Officials of the largest city in Basque country want to create a decentralized platform, designed to allow one to act with “power of attorney” online. The deadline to apply for the tender is set on Nov. 23.
A company that will be awarded the contract has to develop the blockchain network within six months. According to the technical description of the tender, the winning company should build a network similar to EJIE — a digital platform owned by the Basque country’s government. EJIE, in its turn, operates on JPMorgan’s Quorum, a distributed ledger and smart contract platform designed for financial needs and based on the Ethereum (ETH) blockchain.
By using blockchain and smart contracts, Bilbao’s authorities want to facilitate the data exchange between different public institutions, implying interoperability with EJIE. The officials believe that blockchain technology will help store citizens’ data safely and prevent hacks and alterations.
As Cointelegraph previously reported, Spain remains one of the “primary examples of blockchain optimism” on many levels. Recently, the Spanish autonomous community of Aragon announced it would provide blockchain services to citizens on a state level. Later in October, one of Spain's busiest ports based in Valencia stated it was creating a “smart port” to improve logistics and cut costs.
In April, the U.S’s JPMorgan Chase started testing its blockchain platform Quorum with partners including Goldman Sachs, Pfizer Inc., and the National Bank of Canada. In September, the platform was joined by over 75 multinational banks, including Societe Generale and Santander.
Crimea could possibly create blockchain-based investment platforms for foreign investors under sanctions.
Crimean authorities are considering creating a blockchain-cluster that would support investment platforms allowing foreign investors to work in sanctioned countries anonymously, major state-operated Russian news agency TASS reported Nov. 16.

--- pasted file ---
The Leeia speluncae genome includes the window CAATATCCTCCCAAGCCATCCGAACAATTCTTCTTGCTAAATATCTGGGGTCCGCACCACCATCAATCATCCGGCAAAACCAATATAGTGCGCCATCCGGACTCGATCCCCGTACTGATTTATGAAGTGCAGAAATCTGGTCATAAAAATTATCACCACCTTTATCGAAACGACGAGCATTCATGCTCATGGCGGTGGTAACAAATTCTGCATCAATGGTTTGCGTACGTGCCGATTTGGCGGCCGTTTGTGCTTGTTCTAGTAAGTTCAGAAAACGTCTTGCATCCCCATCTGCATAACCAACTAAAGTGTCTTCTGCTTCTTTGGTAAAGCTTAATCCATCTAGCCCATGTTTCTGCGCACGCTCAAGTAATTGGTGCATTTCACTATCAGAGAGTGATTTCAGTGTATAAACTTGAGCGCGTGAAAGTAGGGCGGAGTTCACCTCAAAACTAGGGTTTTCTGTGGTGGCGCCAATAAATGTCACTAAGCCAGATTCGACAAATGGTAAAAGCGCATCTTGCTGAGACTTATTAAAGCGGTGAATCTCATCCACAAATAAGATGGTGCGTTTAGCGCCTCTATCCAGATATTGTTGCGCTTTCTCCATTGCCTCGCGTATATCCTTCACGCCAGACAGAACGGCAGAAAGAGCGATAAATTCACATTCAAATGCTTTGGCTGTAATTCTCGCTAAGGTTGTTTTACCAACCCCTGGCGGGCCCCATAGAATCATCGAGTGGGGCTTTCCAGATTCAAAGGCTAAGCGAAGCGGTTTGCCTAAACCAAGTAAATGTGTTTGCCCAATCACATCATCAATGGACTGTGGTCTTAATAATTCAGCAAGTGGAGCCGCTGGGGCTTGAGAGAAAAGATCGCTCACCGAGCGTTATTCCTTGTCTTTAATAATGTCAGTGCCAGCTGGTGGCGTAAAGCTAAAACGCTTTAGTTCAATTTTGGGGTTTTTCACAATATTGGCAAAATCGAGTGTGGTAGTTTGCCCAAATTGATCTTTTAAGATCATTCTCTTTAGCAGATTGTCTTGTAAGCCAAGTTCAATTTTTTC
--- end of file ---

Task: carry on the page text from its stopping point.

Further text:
Previously this week, the Permanent Representative of the Republic of Crimea under the President of the Russian Federation, Georgy Muradov, had already revealed the Crimean government’s potential plans to create a separate blockchain-cluster in the region for venture capitalists funds.
Today, Roman Kulachenko, the President of the Crimean Republican Association of Blockchain Technologies Investment, said that a new international education center for working with blockchain technologies as a way of avoiding sanctions might be opened on the Crimean peninsula.
According to Kulachenko, this educational center would allow for the training of specialists from different countries under sanctions in blockchain technology. He added:
"There are a number of states that, like the Crimea, that are under sanctions — for example, South Ossetia and Abkhazia. We have the same problems. And the center will allow us to combine efforts and solve the problem."